WASHINGTON (Reuters) - A U.S. Senate committee passed a bill on Wednesday to slap sanctions on companies and individuals involved in building the Nord Stream 2 gas pipeline from Russia to Germany that the Trump administration says would strengthen Moscow’s economic grip on Europe.
The Senate Foreign Relations Committee passed the “Protecting Europe’s Energy Security Act,” by a vote of 20 to 2. The bill, which reflects some lawmakers’ concerns over Russian influence in Europe, would still need to pass the full Senate and House of Representatives and be signed by President Donald Trump into law.
A companion bill passed the House Foreign Affairs Committee last month.
“Russia has a history of using energy as a weapon,” said Republican Senator Ted Cruz, one of the measure’s sponsors.
The Nord Stream 2 project, which has mostly been completed, is led by the Russian state-owned gas company Gazprom, with half of the funding provided by Germany’s Uniper and BASF’s Wintershall unit, Anglo-Dutch firm Shell, Austria’s OMV and France’s Engie.
The sanctions could also affect other natural gas export pipelines from Russia, including the Turk Stream project.
Cruz’s bill is one of a handful in Congress looking to impose sanctions on the project. The measure would penalize ships that lay Russian energy export pipelines at depths of 100 feet (30 meters) or more below sea level, a stipulation that could also apply to the Turk Stream gas pipeline.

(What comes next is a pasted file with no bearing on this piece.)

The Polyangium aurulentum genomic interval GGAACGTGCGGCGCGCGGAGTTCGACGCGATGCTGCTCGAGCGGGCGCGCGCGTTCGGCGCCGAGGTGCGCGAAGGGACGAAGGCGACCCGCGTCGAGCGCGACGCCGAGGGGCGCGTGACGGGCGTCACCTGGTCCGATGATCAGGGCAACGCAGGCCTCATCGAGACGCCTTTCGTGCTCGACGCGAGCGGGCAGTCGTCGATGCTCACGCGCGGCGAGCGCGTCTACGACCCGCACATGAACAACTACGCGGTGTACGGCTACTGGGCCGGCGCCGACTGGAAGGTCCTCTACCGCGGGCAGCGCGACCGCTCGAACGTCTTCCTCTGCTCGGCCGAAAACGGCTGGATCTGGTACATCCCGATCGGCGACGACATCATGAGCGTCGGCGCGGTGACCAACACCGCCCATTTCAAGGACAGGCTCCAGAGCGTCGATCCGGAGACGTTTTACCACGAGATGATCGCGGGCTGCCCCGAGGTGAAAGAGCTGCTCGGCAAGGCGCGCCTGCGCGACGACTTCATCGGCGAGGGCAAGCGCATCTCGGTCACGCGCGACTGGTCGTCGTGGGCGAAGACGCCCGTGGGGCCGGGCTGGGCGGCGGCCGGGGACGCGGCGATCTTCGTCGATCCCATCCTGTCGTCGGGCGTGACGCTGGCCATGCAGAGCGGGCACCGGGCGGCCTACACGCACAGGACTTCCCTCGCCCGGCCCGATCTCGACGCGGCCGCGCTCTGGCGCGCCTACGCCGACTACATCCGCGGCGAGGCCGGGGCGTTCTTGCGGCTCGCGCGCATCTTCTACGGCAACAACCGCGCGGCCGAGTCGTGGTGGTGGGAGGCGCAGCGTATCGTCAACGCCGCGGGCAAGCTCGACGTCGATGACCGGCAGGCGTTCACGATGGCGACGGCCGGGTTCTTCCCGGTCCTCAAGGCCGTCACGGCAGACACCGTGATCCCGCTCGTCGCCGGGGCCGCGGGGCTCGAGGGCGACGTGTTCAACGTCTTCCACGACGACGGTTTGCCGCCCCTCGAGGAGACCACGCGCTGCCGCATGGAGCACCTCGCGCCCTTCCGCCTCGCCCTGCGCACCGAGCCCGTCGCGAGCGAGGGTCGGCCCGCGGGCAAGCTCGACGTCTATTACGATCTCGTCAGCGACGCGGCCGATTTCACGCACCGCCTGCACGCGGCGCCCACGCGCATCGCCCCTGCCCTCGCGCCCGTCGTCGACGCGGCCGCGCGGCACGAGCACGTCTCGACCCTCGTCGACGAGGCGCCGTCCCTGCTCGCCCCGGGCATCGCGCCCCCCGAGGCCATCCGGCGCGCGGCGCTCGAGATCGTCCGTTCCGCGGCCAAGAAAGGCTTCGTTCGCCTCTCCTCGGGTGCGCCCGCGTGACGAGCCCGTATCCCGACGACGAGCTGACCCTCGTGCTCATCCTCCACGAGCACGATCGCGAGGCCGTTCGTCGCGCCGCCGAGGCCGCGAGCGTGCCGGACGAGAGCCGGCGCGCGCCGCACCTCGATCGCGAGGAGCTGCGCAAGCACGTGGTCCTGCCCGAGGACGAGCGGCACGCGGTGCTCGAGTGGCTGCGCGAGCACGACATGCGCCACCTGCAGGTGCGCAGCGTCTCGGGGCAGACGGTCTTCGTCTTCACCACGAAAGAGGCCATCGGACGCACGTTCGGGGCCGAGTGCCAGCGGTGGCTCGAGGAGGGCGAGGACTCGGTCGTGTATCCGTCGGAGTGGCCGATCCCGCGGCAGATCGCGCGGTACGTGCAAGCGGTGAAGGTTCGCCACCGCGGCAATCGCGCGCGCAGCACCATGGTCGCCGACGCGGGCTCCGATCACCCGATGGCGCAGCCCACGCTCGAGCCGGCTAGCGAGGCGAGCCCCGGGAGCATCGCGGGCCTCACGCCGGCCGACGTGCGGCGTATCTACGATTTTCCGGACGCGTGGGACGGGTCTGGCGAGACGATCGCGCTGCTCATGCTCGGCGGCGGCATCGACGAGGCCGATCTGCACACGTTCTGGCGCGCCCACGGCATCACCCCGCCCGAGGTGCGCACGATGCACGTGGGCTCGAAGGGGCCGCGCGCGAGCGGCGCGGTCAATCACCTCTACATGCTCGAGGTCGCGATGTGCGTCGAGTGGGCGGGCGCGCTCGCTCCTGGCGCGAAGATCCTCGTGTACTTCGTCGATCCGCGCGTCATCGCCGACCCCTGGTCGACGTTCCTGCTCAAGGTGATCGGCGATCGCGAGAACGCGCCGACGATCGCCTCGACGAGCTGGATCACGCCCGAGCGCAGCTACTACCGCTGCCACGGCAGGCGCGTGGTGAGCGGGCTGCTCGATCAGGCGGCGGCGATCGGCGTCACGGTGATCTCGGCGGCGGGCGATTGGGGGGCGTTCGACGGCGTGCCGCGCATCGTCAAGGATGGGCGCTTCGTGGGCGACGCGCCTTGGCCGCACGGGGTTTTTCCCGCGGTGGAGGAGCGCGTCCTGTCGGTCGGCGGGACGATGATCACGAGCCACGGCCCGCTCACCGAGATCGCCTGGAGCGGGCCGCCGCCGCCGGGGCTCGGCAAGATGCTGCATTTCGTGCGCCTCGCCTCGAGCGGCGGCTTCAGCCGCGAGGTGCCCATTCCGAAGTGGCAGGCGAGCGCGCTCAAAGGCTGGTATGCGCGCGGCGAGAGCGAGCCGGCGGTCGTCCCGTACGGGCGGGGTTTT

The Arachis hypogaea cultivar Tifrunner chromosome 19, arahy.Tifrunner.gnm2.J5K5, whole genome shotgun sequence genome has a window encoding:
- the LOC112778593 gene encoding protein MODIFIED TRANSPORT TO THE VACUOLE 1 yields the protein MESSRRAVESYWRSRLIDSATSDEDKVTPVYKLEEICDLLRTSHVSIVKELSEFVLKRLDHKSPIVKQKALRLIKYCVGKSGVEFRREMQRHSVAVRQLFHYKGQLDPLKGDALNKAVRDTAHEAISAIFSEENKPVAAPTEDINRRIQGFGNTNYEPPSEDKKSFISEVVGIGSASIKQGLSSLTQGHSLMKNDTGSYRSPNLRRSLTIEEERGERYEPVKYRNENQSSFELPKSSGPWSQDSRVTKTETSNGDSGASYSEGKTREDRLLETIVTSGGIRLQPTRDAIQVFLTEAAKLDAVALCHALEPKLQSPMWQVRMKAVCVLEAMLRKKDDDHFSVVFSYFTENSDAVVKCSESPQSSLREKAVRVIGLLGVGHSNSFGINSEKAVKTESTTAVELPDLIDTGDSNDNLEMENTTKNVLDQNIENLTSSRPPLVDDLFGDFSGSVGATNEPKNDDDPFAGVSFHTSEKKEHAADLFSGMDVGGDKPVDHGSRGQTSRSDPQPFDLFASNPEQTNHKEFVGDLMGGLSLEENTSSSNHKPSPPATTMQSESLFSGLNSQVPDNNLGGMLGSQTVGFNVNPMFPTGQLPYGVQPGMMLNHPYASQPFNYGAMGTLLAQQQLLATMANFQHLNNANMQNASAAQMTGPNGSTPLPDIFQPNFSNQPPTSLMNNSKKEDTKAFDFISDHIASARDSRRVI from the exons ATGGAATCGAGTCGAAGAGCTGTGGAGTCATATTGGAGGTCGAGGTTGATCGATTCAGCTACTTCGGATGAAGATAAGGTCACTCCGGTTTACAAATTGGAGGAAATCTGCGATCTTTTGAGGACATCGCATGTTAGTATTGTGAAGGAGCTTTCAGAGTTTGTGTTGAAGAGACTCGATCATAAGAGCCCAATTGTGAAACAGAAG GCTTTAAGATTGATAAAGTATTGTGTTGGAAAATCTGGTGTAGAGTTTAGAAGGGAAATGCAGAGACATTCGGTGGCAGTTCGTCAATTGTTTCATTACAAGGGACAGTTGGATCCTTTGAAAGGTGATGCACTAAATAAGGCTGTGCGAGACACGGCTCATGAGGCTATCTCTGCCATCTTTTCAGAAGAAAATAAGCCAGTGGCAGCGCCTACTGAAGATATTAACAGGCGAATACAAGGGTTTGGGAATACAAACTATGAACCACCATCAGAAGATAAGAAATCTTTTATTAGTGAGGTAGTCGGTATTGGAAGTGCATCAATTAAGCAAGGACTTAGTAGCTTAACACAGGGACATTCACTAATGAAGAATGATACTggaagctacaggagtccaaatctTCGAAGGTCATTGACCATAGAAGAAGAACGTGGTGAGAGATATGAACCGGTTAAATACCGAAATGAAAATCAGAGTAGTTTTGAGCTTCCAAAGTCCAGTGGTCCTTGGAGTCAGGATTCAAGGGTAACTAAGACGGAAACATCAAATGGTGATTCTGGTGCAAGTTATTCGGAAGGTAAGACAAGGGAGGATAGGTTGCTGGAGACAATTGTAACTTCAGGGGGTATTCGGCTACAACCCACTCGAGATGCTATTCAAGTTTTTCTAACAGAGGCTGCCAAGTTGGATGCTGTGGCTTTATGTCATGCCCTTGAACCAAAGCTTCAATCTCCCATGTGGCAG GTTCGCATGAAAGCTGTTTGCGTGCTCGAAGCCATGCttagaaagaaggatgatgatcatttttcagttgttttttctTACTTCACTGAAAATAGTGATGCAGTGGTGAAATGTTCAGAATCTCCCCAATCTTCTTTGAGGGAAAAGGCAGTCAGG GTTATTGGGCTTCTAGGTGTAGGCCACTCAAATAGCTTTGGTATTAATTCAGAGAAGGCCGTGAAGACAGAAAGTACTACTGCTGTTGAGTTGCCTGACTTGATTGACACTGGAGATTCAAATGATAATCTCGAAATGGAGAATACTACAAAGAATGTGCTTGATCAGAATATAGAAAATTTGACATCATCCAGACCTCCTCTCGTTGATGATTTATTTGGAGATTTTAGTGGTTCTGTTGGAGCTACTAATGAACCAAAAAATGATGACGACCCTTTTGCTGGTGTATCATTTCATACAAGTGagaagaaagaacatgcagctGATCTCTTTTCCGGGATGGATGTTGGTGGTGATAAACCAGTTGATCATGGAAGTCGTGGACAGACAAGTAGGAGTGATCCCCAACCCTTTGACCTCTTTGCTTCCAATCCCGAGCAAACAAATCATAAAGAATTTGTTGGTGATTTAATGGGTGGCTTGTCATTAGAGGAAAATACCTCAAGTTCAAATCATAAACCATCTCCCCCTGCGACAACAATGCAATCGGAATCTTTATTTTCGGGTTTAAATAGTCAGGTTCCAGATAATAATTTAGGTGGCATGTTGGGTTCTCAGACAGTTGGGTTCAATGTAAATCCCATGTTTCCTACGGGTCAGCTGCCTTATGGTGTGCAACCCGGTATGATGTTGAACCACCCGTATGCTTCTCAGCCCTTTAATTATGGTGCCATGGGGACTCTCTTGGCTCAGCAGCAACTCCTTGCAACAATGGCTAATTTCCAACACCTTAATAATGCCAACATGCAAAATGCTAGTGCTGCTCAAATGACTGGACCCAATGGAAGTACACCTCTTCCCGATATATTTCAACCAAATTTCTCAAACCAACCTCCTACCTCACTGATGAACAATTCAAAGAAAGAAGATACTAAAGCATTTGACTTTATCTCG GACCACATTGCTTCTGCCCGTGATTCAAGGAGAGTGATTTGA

Republican Senator Rand Paul and Democratic Senator Tom Udall were the panel members who voted against the bill. Paul complained that it sanctioned U.S. allies and harmed international companies that employ thousands of Americans. The bill’s backers disputed this.
“It makes no sense to hurt people that are helping us apply pressure on Russia and in other areas,” Paul said.
Senator Bob Menendez, the panel’s top Democrat, said he backed the bill, but that it was important to reinforce U.S. ties with Berlin. Germany says Nord Stream is important to its economy, Europe’s largest, and opposes sanctions on the commercial project.
Republican Senator Jim Risch, committee chairman, said the panel would also consider another bill, the bipartisan Defending American Security from Kremlin Aggression Act (DASKA), although the timing was not clear.
That bill would impose stiff sanctions on Russia over meddling in U.S. elections and aggression against Ukraine. One sponsor, Republican Senator Lindsey Graham, has called it the “sanctions bill from hell.”
DASKA would impose strict measures on Russia’s oil and gas sector, which contributes about 40 percent of Moscow’s revenues. It would also sanction individuals who provide goods, services or financing to support development of crude oil in the country as well as Russian state-owned energy ventures outside of Russia, including investments in liquefied natural gas projects.
Reporting by Timothy Gardner and Patricia Zengerle; editing by Susan Thomas, Bill Berkrot, G Crosse and David Gregorio